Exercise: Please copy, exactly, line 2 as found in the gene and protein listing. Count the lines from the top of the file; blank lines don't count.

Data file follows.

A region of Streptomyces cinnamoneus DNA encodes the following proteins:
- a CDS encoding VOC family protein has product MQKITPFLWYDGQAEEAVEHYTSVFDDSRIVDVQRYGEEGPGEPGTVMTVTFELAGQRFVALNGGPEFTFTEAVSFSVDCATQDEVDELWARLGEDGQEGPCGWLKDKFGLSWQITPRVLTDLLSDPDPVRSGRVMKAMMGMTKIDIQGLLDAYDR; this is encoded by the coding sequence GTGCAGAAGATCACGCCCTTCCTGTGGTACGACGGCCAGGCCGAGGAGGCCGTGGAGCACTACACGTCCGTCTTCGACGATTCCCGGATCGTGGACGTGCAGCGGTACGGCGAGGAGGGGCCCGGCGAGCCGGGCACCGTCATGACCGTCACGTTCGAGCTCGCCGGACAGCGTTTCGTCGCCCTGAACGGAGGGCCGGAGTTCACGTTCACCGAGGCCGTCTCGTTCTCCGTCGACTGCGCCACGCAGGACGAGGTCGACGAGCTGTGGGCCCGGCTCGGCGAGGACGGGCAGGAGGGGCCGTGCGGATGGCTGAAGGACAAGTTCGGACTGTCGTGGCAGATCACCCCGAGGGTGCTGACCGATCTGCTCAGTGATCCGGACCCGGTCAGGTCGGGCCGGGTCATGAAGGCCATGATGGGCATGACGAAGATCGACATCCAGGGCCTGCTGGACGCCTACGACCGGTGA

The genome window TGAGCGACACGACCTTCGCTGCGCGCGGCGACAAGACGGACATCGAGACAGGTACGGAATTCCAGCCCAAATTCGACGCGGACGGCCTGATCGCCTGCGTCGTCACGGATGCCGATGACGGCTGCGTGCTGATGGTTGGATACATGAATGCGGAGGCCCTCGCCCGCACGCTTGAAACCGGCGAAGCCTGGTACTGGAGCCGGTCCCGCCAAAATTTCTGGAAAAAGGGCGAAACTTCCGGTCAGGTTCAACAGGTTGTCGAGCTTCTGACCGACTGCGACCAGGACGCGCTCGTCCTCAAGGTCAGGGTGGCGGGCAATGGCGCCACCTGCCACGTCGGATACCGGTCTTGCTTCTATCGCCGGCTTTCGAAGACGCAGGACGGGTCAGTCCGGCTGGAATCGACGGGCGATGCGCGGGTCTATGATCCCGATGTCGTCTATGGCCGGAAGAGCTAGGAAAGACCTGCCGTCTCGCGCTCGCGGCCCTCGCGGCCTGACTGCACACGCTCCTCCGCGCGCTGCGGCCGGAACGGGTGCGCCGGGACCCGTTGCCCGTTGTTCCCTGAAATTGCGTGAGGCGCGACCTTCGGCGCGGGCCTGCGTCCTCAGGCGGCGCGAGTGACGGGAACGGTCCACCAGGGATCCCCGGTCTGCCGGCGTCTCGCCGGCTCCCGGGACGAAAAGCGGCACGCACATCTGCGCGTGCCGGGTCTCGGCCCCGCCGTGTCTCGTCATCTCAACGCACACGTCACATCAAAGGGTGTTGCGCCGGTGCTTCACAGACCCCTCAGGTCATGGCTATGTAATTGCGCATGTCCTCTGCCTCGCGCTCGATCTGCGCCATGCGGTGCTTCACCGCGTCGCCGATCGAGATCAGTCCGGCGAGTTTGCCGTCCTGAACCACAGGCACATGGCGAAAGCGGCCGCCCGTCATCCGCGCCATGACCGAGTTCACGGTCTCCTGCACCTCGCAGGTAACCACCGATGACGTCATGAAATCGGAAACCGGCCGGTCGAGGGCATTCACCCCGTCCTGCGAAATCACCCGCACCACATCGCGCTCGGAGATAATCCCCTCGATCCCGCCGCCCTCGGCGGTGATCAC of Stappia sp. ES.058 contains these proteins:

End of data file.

- a CDS encoding VOC family protein has product MQKITPFLWYDGQAEEAVEHYTSVFDDSRIVDVQRYGEEGPGEPGTVMTVTFELAGQRFVALNGGPEFTFTEAVSFSVDCATQDEVDELWARLGEDGQEGPCGWLKDKFGLSWQITPRVLTDLLSDPDPVRSGRVMKAMMGMTKIDIQGLLDAYDR; this is encoded by the coding sequence GTGCAGAAGATCACGCCCTTCCTGTGGTACGACGGCCAGGCCGAGGAGGCCGTGGAGCACTACACGTCCGTCTTCGACGATTCCCGGATCGTGGACGTGCAGCGGTACGGCGAGGAGGGGCCCGGCGAGCCGGGCACCGTCATGACCGTCACGTTCGAGCTCGCCGGACAGCGTTTCGTCGCCCTGAACGGAGGGCCGGAGTTCACGTTCACCGAGGCCGTCTCGTTCTCCGTCGACTGCGCCACGCAGGACGAGGTCGACGAGCTGTGGGCCCGGCTCGGCGAGGACGGGCAGGAGGGGCCGTGCGGATGGCTGAAGGACAAGTTCGGACTGTCGTGGCAGATCACCCCGAGGGTGCTGACCGATCTGCTCAGTGATCCGGACCCGGTCAGGTCGGGCCGGGTCATGAAGGCCATGATGGGCATGACGAAGATCGACATCCAGGGCCTGCTGGACGCCTACGACCGGTGA